Monday, July 8, 2013

Solving the Case of the Disappearing "Big Other"

For Žižek, only Christ makes atheism possible, functioning as a ‘transitional object’ like the favourite teddy bear of a small child negotiating the relationship between internal and external worlds. The teddy bear both is and is not the child, is and is not the external world, and by marking the distinction between the two acts both as a bridge and a border, creating the two spheres between which it mediates. Eventually the bear loses its function as the antagonism between inner and outer worlds is inscribed throughout reality as the child knows it, and is in fact constitutive of this reality. Both inner and outer reality are functions of the human mind, and human subjectivity is possible only insofar as some element of the subject evades the subject’s control. We made the world, but it overwhelms us, and the element of the world which is beyond our control is the ‘monstrosity’ which is Christ. Christ, like the teddy bear, is a ‘vanishing mediator’, expressing our alienation from ourselves, and, by dying, forcing us to the realisation that this alienation is within us, is constitutive of our very selves.

As we rely on alienation for selfhood, so law relies on transgression. Law appears as an imposition from outside, forbidding the satisfaction of our innermost desires, when in fact it is prohibition which creates those desires. The key to escaping the destructive cycle of law, sin and desire is not to move beyond the law to love, but to recognise that both law and sin are within us - that there is no ‘big Other’, no transcendent parental lawgiver - and to fully embrace the law as our own self. Only Christianity makes such an atheism possible, because only in Christianity does God die. This is why Žižek is a Protestant: our ethical choices are not mediated to us by our communities, but each of us is responsible for ourselves alone. ‘The true formula of atheism is “there is no big Other”.'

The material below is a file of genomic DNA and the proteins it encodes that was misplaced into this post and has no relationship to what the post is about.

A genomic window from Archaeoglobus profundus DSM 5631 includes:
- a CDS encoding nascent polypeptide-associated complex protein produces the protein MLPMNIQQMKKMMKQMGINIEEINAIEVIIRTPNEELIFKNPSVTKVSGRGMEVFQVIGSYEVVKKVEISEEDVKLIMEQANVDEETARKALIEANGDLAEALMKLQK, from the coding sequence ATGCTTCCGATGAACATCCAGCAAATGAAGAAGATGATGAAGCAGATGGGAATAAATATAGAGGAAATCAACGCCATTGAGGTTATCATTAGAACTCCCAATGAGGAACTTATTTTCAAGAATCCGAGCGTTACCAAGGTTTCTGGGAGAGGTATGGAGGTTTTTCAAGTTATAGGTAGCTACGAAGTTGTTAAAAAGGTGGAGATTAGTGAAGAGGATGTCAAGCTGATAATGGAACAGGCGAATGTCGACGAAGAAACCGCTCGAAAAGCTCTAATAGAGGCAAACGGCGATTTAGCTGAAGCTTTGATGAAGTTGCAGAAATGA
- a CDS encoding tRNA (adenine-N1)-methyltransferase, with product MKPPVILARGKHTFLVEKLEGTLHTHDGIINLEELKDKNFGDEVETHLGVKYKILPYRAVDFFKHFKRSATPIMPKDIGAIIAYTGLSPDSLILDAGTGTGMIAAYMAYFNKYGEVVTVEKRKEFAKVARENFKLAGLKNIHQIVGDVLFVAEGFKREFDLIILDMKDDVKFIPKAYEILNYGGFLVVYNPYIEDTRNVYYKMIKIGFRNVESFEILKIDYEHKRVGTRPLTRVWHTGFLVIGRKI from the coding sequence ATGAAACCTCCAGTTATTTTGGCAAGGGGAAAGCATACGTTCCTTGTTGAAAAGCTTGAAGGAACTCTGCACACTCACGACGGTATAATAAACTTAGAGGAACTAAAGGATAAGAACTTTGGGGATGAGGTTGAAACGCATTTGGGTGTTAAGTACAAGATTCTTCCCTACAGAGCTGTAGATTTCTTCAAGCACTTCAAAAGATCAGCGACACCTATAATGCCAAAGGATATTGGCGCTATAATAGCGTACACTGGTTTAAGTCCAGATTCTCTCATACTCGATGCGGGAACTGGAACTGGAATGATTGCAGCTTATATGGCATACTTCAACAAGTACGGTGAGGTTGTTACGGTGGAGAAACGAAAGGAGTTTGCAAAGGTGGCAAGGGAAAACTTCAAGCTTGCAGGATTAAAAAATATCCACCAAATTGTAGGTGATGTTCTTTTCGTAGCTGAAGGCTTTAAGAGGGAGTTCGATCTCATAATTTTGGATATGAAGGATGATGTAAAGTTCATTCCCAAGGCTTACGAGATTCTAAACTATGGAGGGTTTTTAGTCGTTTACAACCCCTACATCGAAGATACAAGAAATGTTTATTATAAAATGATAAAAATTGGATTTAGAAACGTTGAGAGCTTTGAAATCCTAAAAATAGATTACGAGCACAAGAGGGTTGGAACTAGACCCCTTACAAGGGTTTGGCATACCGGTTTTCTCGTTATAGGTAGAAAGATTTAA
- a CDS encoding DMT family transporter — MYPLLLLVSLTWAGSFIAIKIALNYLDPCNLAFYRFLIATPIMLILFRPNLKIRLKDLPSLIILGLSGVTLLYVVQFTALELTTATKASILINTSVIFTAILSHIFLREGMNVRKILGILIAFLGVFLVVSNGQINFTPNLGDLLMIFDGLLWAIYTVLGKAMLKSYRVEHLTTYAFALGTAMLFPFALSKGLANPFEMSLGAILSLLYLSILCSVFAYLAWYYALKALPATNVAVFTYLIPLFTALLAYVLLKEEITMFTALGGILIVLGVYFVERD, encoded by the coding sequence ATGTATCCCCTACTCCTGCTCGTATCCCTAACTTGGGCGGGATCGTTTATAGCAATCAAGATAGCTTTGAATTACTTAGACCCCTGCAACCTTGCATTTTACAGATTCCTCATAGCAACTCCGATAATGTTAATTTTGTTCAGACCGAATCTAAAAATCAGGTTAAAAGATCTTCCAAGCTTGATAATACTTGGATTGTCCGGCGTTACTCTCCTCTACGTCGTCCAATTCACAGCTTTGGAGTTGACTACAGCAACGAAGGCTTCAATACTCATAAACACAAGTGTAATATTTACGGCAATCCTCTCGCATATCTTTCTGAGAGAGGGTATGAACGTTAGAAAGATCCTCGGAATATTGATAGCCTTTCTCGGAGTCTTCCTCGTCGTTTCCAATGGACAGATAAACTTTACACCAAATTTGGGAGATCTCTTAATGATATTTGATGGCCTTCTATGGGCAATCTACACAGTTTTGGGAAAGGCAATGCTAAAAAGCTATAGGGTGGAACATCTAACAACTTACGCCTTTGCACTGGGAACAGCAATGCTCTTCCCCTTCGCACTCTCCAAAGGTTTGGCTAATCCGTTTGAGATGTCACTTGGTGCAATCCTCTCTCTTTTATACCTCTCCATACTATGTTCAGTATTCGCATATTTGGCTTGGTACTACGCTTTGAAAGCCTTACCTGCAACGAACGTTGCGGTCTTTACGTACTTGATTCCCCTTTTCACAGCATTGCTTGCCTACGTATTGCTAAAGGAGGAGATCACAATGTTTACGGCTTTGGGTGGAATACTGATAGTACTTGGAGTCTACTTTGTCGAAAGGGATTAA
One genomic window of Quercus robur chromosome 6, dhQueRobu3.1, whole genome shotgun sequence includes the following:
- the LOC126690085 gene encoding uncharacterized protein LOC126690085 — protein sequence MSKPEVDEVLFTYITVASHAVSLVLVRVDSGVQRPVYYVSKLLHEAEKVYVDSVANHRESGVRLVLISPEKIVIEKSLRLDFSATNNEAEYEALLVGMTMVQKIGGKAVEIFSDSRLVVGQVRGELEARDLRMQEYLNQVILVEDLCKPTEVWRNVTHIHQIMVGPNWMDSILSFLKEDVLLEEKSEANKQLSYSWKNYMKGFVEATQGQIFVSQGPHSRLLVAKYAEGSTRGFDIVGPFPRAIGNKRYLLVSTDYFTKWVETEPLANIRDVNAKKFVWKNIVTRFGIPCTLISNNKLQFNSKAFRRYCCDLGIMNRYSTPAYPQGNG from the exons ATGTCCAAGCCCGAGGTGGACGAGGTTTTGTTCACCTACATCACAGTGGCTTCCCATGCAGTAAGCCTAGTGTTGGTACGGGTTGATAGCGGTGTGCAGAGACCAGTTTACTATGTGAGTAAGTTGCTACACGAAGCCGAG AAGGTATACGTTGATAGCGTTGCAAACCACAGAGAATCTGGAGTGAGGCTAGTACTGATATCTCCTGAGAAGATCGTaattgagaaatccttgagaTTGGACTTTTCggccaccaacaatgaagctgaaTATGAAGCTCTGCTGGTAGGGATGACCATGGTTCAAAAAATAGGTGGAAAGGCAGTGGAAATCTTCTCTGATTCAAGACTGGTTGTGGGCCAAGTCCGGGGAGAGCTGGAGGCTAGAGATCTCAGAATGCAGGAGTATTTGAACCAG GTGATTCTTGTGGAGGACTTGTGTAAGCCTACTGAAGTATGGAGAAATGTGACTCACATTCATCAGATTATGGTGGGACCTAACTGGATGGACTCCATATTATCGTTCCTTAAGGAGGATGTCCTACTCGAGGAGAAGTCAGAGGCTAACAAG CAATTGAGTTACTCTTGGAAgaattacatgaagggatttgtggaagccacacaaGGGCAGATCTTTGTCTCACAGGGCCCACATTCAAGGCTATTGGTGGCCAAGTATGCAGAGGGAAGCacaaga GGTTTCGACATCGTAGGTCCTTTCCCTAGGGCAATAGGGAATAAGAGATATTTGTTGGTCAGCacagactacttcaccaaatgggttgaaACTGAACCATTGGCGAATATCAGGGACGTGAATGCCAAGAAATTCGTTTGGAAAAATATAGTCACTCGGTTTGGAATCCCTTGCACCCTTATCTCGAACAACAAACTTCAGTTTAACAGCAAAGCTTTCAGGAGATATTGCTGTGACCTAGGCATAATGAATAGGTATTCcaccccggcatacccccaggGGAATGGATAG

- Marika Rose, "A modest plea for a Chestertonian reading of the Monstrosity of Christ"


from Wikipedia:
A vanishing mediator is a concept that exists to mediate between two opposing ideas, as a transition occurs between them. At the point where one idea has been replaced by the other, and the concept is no longer required, the mediator vanishes. In terms of Hegelian dialectics the conflict between the theoretical abstraction and its empirical negation (through trial and error) is resolved by a concretion of the two ideas, representing a theoretical abstraction taking into account the previous contradiction, whereupon the mediator vanishes.

In terms of psychoanalytic theory, when someone is caught in a dilemma they experience Hysteria. A conceptual deadlock exists until the resulting Hysteric breakdown precipitates some kind of resolution, therefore the Hysteria is a vanishing mediator in this case.


from the "Critique of Pure Interest" blog:
Thus in the following syllogism:

“Every human is mortal
Socrates is a human
Therefore Socrates is mortal”

the term “human” is the middle term mediating between “Socrates” and “mortal” (each of which Aristotle calls an “extreme”, akron). The middle term allowes the extremes to be linked in the conclusion. Note that the middle term itself does not appear in the conclusion. It is in fact common knowledge in Aristotelian syllogistics that middle terms never appear in the conclusions they make possible by mediating between the premises: middle terms disappear once they have fulfilled their mediating function. Hence the fact that the middle term is traditionally also known as the “silent term”.

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